We arrived in Florida on Monday, February 15, and all our free time has been fully dedicated to getting Sweet Day, and ourselves, ready to cruise. Since Tim has a few weeks left of work, that means most of the days I am navigating this very new world of boating and boat parts solo. And, wow, I've learned (or was reminded of) a ton.
1. There is SO much to learn.
There is not an hour that has gone by that I haven't learned something new. Our boat is our home, car, office, back porch, kitchen, storage, and more which means it comes with all the basic systems and challenges these assets have, plus it's on water. This has meant a crash course in everything from electrical wiring, plumbing, AC/DC circuits, cleaning products, picking the right (and compact) home goods, learning what sounds our engine makes, when to change fuel filters (figuring out what is a fuel filter?), how much oil is needed, and so much more. Not to mention, this is all on top of also learning how to drive the boat; how tight can she turn, how does she steer, what do the different buoys mean, how do you know good weather conditions, and the list goes on. While all encompassing, and exhausting at times, it is very cool to be learning something completely new and out of your element (and far away from Zoom calls).
2. I feel like Sherlock Holmes.
After arriving to St. Pete, we quickly realized there were a lot of parts we still needed to acquire in order to ensure we could complete the repairs. I am tasked with figuring out what we need and how to get it, so Mike, our very helpful knows-everything-about-how-to-fix-boats handyman, could install it. Since most things on our boat are 25+ years old, I quickly learned acquiring things is not as simple as putting in a part on Amazon and it shows up the next day. It's a lot about figuring out and following the clues--my process (roughly) for pretty much acquiring anything, goes a bit like this.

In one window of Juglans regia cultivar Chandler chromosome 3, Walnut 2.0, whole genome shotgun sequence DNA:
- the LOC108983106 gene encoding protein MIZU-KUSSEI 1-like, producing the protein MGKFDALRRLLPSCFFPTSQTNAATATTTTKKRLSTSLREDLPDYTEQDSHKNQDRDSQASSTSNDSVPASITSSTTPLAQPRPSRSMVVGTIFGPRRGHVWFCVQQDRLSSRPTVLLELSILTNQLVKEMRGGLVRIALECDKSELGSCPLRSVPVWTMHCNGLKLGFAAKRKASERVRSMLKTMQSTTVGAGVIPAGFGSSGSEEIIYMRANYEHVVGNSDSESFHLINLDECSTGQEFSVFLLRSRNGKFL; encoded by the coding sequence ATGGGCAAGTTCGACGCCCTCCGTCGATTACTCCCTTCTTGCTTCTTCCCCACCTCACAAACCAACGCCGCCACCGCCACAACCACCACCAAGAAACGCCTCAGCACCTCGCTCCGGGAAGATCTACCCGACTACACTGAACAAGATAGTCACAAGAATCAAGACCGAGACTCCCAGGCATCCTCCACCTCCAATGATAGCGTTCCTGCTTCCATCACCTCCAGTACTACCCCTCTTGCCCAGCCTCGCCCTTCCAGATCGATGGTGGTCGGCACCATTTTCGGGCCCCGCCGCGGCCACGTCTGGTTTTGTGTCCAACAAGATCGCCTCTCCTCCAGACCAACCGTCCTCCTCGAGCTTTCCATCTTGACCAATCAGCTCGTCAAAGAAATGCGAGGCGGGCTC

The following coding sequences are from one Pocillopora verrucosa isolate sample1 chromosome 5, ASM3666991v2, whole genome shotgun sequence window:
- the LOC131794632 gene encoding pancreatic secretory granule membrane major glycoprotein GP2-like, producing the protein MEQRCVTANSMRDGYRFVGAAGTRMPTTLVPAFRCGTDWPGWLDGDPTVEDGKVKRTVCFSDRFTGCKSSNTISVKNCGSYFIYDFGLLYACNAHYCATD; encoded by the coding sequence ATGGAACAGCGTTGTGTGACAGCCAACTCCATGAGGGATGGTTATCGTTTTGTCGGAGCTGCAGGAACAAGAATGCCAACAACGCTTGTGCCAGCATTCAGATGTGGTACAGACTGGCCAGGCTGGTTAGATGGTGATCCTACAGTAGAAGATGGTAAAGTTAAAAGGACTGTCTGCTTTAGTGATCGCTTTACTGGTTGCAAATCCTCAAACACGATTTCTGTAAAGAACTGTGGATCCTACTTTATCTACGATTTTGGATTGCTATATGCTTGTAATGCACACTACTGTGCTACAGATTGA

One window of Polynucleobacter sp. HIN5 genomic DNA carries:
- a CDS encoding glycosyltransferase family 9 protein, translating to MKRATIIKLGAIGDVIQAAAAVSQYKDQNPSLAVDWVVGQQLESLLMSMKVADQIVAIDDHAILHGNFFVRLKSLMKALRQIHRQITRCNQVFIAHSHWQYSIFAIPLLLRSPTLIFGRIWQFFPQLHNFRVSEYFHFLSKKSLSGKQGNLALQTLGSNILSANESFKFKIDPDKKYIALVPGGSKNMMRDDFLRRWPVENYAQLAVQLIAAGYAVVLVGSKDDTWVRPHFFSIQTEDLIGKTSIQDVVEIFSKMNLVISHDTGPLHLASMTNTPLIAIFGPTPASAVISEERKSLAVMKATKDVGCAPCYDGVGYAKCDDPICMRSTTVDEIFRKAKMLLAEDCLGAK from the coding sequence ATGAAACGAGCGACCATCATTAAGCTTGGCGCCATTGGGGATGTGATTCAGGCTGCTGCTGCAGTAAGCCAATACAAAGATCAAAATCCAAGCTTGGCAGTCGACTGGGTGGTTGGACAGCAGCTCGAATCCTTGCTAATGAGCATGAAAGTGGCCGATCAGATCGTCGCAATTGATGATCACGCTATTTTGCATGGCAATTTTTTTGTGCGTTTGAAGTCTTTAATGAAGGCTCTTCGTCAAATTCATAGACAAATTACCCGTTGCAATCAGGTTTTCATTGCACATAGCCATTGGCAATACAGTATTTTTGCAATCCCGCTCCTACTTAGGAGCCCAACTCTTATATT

3. Surround yourself with more knowledgable people and be kind (they may even become a friend).
After doing as much research as I could on my own, I often still need help. Being friendly and respectful has been invaluable, and it's fun to create your own new "community" when you're far away from home. I found the number of Steve, the inventor of our generator, online and we had a great conversation about his travels around the US, not to mention his helpful guidance in looking up part numbers for items I needed on the generator. (He's now on speed dial). Kip, my main guy at West Marine, gave me some great recommendations in his home town in Wisconsin for our trip while doing countless laps at least twice a week around the store and google searches helping me find things on my list. John, who did a fantastic job detailing our boat, spent extra time teaching me his tips, and even left a bottle of his special formula for keeping your railings clean. I am so thankful for the extra patience, kindness, and encouragement from those helping us start our journey.
4. Google doesn't always have the answer.
Having been accustomed to having access to "how to" guides for just about anything and never being too far from finding an adequate answer on Google--I'm learning this isn't the case with boating. There are a lot of how-to Youtube channels, and many that cover boating topics, but boats come in all shapes and sizes and often the answers you find may not apply to the problem you're trying to solve. This has been somewhat of a test in patience and confidence. Having spent 30 minutes unsuccessfully trying to screw in a pressure gauge on our propane tank, and watching Mike do it in 15 seconds puts me in equal parts awe and frustration. Like anything, learning these skills and knowledge take time to develop--and sometimes you are forced to rely on nothing but your gut to make a decision. When I ask Mike what we would do without him, he says "wing it" which is a skill I think we'll be fine tuning a lot this year.
5. B.O.A.T. is an acronym, not a noun.
We knew it was going to be costly to get our boat in cruising shape and luckily we budgeted well for it (and why we purchased a less-expensive boat). But we quickly learned boat really means "Break Out Another Thousand." Pontoon seats--a thousand, dinghy davits--a thousand, windlass--a thousand; anchor rode + chain, and the list can go on. Like planning a wedding, there always seems to be an opportunity to upgrade or there is a new, exciting, can't-live-without item to have. It's been a good lesson for both of us on prioritizing and trying a bit more DIY projects (and testing our patience) to cut some costs. (Except in safety, we're willing to spend the $ for that).